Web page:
Kung Fu Panda
For: PlayStation 3, Wii, Xbox 360, PlayStation 2
Genre: Action, Adventure, Comedy, Fighting
ESRB Rating: Everyone (10+)
Kung Fu Panda
Here's a rarity: a good movie-based videogame. Activision's Kung Fu Panda, based on the DreamWorks film of the same name (duh), has all the hallmarks of a totally derivative platform-hopping, bauble-collecting, puzzle-solving brawler, but elevates itself beyond typical cash-cow schlock by attentively integrating key elements of the great movie on which it's based. That is to say, it's funny right out of the gate; the paradox of a cuddly panda bear doing mean martial arts, the faux earnestness of puffy critters dispensing ancient Chinese wisdom, the "Panda Stumble" (Drunken style for kids), the whole fish-out-of-water routine (Ursidae-out-of-foliage?), all good.
It helps too, of course, that both game and movie are computer animated, so there's an automatic similitude on a visual level. But even so, the graphics are surprisingly sharp and detailed -- more so on the high-def versions on PlayStation3 and Xbox 360, naturally, while the ol' standard-definition graphics of the Wii version are nonetheless better than expected (i.e. not totally crappy). Speaking of the Wii version: it also sports the predictably gimmicky control scheme of nunchuck and Wii-mote wanking for select moves. Anyone tired of that yet? Hands? Anyone?
Beyond all that, Kung Fu Panda really shines as a solid Kung Fu fighting game. Geared toward kids and/or "family" fun, gameplay is simple and intuitive out of the gate while control prompts show you the ropes as you play through each level. Things get more complicated and more involved as you move along -- eventually you spend time controlling each key character, albeit briefly, each with unique skills and moves and specific environmental perils -- but none of it is sudden; you learn as you go, much like Po (the panda) and next thing you know, "skidoosh!" you're a master. What's more, controls are tight and responsive throughout. Most kid-friendly games tend to equate "sluggish" with "easy," very much to their detriment, but Kung Fu Panda actually plays like a solid bash n smash adventure that just happens to feature a lot of fur. Take away the cuddly and the funny and it's a bang-on brawler.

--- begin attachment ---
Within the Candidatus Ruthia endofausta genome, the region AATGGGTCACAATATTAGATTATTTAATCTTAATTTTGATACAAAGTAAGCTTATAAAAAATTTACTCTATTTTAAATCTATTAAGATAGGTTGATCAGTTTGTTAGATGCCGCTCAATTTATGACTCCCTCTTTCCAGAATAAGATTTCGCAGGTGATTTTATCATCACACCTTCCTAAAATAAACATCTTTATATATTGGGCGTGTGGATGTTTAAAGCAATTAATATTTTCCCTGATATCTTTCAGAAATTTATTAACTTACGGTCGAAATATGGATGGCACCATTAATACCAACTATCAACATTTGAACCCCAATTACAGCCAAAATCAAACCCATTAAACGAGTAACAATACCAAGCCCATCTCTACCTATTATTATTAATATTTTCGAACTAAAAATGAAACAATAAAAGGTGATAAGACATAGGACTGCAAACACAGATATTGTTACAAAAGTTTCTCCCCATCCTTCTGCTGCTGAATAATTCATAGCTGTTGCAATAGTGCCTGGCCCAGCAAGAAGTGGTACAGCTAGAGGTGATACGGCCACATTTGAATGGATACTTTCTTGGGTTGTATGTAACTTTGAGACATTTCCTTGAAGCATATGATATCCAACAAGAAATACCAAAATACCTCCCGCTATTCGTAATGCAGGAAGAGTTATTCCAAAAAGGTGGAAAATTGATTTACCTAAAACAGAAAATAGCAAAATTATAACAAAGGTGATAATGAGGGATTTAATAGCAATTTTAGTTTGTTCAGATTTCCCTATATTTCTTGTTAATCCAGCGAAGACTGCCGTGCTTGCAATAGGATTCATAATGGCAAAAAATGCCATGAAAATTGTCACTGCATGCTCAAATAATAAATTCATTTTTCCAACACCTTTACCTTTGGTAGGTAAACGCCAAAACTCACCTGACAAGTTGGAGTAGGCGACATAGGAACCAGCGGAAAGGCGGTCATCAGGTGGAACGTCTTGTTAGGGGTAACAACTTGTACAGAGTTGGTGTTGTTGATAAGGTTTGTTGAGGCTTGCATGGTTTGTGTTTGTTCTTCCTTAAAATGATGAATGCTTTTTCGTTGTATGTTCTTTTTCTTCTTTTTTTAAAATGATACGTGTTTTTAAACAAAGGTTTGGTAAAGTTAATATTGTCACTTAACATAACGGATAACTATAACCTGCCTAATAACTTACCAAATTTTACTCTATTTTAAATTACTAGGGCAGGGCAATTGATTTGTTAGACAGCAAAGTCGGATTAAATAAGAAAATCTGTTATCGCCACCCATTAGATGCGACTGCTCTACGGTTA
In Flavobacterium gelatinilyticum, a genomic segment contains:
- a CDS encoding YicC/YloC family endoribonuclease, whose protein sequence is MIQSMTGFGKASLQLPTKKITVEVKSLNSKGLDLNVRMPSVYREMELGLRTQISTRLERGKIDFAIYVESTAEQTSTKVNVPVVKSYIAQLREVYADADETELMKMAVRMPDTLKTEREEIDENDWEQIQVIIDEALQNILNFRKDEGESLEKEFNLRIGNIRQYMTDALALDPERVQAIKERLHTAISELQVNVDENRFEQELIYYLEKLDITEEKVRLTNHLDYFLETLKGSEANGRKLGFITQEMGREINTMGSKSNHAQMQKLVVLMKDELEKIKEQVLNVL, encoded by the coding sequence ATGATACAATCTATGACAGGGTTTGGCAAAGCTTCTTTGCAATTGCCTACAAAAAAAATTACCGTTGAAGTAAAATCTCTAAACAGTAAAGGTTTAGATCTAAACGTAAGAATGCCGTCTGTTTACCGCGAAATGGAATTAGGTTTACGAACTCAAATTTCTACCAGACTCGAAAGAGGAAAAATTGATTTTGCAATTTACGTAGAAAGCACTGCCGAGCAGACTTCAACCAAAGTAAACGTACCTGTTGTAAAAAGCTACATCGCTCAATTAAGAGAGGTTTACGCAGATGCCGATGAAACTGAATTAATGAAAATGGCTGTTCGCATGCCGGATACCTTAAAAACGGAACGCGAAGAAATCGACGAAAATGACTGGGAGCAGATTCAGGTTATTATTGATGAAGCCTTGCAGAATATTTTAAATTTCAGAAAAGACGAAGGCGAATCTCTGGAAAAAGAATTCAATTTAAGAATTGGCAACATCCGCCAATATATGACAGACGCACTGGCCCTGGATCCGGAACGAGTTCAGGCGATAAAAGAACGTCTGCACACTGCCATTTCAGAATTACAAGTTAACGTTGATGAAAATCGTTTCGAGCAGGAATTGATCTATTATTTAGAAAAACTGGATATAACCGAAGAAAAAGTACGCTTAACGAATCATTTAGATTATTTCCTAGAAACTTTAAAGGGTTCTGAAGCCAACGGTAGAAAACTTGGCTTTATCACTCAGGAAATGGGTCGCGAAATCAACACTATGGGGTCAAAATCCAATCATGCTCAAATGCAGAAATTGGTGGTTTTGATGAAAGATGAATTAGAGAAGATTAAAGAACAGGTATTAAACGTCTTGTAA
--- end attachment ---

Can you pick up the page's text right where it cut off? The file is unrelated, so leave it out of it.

There's also a fair amount of added mileage found in a few multiplayer mini games, which must be "unlocked" within the single player game (easy enough to do), thereafter available as Wii Sports-like social entertainment. Again, not something you'd expect from a mere movie tie-in title, but there it is, and it's great, and that's good, because the main game itself actually ends rather soon -- but better too soon and good than long-playing and lousy. Still, you can probably get all Kung Fu Panda has to offer in a mere weekend rental; if you fall for its notable charm (also easy enough to do), go ahead and buy it, because its interactive, feel-good summer movie fun is worth revisiting.
Note: As "family" games go, Kung Fu Panda is rather violent, what with unrelenting beat 'em up premise and all. It's not gory violence nor is it particularly malevolent, just don't summarily dismiss its E10+ rating (rated everyone 10 years old and up for Fantasy Violence, Mild Language by the ESRB).
Kung Fu Panda Cheats: In the "Cheats" menu of Kung Fu Panda, press Left, Down, Left, Right, Down on the d-pad to immediately unlock all the multiplayer characters. You can also press Down, Down, Right, Up, Left for invincibility in the single player game ("story mode").